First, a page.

British Scientist Abandons England, Criticizes Embryonic Stem Cell Research
by Steven Ertelt
October 23, 2008
London, England (LifeNews.com) — Just one day after the House of Commons in the UK approved a bill that would allow hybrid human cloning combining animal and human DNA, a leading British scientists says he’s headed for France to conduct research because the nation is too focused on embryonic stem cell research.
Colin McGuckin, a professor of regenerative medicine at Newcastle University and expert on the use of adult stem cells, says Britain’s priorities are out of whack.
While the British government is pushing cloning and embryonic stem cells McGuckin says adult stem cells are the ones paying dividends for patients.
According to the Times Higher Education publication, McGuckin will take a position at the University of Lyon in January and bring along with him a 10-member research team, including fellow scientist Nico Forraz.
There, McGuckin and his crew will open one of the largest institutes devoted to adult stem cells and cord blood cells in the world.
"The bottom line is my vocation is to work with patients and help patients and unfortunately I can’t do that in the UK," he told the Times. He said France provides a "much better environment" to cure patients and further his work.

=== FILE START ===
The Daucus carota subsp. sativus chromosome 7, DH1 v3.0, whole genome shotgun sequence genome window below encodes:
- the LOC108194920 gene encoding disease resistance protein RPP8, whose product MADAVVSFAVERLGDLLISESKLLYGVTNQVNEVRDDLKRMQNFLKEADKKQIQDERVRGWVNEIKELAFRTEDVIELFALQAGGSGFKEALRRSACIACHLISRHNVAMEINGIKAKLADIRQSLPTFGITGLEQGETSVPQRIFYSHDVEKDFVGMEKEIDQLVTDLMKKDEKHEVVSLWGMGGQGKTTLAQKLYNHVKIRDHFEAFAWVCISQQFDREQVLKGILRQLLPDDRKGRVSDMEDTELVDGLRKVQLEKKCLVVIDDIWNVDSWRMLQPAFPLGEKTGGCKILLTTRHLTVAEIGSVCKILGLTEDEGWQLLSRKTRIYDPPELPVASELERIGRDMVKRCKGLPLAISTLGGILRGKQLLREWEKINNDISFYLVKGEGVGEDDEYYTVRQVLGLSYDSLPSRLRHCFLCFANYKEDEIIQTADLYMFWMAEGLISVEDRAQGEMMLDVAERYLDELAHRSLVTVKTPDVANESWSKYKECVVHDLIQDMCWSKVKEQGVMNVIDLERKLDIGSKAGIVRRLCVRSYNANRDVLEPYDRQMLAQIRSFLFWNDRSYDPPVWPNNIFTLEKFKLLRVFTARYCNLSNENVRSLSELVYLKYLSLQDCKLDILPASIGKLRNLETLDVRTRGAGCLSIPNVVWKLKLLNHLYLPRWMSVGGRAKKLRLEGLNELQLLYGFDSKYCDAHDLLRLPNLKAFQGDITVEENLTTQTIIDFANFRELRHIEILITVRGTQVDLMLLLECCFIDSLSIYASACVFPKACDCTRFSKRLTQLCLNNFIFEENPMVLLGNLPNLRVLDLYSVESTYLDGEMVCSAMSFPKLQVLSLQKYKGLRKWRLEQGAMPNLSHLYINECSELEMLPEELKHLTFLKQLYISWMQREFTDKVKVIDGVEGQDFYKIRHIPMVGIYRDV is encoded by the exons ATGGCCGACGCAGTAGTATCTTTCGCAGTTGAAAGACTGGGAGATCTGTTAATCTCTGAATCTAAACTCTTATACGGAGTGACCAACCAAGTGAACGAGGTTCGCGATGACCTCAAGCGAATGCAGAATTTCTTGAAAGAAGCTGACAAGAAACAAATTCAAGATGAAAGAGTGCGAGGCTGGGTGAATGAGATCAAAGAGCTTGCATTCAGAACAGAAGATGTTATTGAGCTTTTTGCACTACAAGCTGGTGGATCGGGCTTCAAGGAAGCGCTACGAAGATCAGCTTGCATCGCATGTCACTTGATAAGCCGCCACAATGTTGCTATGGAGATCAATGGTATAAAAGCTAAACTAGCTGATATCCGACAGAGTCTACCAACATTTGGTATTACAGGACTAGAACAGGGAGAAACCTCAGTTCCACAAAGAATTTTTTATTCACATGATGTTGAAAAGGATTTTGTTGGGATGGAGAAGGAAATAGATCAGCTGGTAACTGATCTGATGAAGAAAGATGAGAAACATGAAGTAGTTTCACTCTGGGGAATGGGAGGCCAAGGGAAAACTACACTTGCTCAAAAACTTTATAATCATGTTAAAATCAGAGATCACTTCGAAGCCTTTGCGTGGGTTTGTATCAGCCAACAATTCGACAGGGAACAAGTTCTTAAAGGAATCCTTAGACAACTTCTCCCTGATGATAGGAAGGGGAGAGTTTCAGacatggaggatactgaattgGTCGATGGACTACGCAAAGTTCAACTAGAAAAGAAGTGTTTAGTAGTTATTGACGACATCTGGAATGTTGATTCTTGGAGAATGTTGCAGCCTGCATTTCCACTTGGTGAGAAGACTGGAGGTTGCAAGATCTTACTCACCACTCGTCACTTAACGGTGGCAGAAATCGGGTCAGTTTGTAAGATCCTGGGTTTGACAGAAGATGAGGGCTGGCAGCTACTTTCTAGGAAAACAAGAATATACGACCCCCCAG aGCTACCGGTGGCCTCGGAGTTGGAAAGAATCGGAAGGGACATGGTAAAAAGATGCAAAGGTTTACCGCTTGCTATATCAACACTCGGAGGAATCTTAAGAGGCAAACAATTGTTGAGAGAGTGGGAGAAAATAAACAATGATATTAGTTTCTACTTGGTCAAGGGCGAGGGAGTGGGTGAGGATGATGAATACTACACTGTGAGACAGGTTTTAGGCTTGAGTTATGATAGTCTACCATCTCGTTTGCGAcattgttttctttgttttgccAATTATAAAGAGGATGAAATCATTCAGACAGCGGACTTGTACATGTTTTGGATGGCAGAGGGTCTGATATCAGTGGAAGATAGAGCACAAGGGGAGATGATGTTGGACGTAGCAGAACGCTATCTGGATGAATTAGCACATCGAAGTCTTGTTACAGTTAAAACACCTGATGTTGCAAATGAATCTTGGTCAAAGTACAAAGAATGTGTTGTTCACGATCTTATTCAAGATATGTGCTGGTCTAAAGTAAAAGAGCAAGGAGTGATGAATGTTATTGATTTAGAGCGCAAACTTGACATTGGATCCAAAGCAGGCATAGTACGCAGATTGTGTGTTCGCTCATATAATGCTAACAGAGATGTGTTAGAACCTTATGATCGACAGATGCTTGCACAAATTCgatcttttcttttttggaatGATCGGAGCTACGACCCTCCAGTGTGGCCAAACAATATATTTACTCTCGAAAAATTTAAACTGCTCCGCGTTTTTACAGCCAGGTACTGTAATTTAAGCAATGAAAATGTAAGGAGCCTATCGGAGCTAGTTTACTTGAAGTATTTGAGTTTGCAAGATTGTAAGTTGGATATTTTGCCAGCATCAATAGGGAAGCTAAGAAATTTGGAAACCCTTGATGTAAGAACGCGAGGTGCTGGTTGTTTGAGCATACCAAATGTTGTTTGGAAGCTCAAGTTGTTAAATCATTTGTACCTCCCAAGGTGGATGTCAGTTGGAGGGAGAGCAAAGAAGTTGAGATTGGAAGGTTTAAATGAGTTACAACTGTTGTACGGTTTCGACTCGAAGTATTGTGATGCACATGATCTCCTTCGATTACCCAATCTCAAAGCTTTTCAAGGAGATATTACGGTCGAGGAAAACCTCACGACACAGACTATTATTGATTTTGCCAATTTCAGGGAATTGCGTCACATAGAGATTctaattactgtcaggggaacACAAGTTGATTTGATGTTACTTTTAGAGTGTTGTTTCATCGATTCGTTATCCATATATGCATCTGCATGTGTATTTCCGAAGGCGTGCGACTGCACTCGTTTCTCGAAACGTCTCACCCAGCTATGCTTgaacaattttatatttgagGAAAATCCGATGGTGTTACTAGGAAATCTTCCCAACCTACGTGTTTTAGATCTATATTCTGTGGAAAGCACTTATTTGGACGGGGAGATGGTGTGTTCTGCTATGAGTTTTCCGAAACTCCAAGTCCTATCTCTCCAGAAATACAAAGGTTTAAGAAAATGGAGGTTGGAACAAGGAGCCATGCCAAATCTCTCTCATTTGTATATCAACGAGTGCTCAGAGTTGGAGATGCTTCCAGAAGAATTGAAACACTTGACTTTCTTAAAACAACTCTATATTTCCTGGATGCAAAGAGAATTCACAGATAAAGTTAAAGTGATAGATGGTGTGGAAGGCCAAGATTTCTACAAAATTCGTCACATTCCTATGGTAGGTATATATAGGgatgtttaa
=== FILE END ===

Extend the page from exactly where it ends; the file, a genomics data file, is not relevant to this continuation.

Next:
"(France) is very supportive of adult stem cells because they know that these are the things that are in the clinic right now and will be more likely in the clinic," he added. "A vast amount of money in the UK from the Government has gone into embryonic stem-cell research with not one patient having being treated, to the detriment of (research into) adult stem cells, which has been severely underfunded."
Dr. David Prentice, a biologist and fellow at the Family Research Council, told LifeNews.com that McGuckin’s leaving the UK is yet another example of how embryonic stem cells are given a misplaced priority.
"This story sadly illustrates how the hype surrounding embryonic stem cells, cloning, and other unethical research has pushed aside the reality of adult stem cells," he said.
"Dr. McGuckin has made great advances using cord blood stem cells, including actual patient treatments as well as growing liver tissue from cord blood stem cells. But the U.K. government, beguiled by the scientists that simply want to experiment on
human embryos, has ignored my friend’s results as well as the patients," Prentice said.
Prentice concluded: "Newcastle is losing one of the few research programs that is producing real, useful results and one of the few ethical projects that don’t destroy human life. France is the real winner here, and their medical program will benefit tremendously."
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